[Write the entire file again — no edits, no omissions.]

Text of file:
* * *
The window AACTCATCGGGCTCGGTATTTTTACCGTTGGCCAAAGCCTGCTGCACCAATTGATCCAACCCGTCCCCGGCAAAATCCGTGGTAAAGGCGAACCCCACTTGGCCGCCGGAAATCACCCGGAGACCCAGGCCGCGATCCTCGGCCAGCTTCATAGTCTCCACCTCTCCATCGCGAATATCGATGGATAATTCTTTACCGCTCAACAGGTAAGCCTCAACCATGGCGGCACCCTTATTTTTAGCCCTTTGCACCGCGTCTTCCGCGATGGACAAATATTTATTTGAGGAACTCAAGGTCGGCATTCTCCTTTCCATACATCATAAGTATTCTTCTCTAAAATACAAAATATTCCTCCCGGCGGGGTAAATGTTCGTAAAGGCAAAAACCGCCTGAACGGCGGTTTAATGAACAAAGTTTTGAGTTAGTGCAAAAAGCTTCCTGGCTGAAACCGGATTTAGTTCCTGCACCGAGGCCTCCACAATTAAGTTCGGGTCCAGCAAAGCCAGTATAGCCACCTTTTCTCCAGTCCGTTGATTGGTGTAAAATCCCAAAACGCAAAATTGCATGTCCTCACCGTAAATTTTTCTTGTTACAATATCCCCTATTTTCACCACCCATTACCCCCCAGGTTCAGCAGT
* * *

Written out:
The window AACTCATCGGGCTCGGTATTTTTACCGTTGGCCAAAGCCTGCTGCACCAATTGATCCAACCCGTCCCCGGCAAAATCCGTGGTAAAGGCGAACCCCACTTGGCCGCCGGAAATCACCCGGAGACCCAGGCCGCGATCCTCGGCCAGCTTCATAGTCTCCACCTCTCCATCGCGAATATCGATGGATAATTCTTTACCGCTCAACAGGTAAGCCTCAACCATGGCGGCACCCTTATTTTTAGCCCTTTGCACCGCGTCTTCCGCGATGGACAAATATTTATTTGAGGAACTCAAGGTCGGCATTCTCCTTTCCATACATCATAAGTATTCTTCTCTAAAATACAAAATATTCCTCCCGGCGGGGTAAATGTTCGTAAAGGCAAAAACCGCCTGAACGGCGGTTTAATGAACAAAGTTTTGAGTTAGTGCAAAAAGCTTCCTGGCTGAAACCGGATTTAGTTCCTGCACCGAGGCCTCCACAATTAAGTTCGGGTCCAGCAAAGCCAGTATAGCCACCTTTTCTCCAGTCCGTTGATTGGTGTAAAATCCCAAAACGCAAAATTGCATGTCCTCACCGTAAATTTTTCTTGTTACAATATCCCCTATTTTCACCACCCATTACCCCCCAGGTTCAGCAGT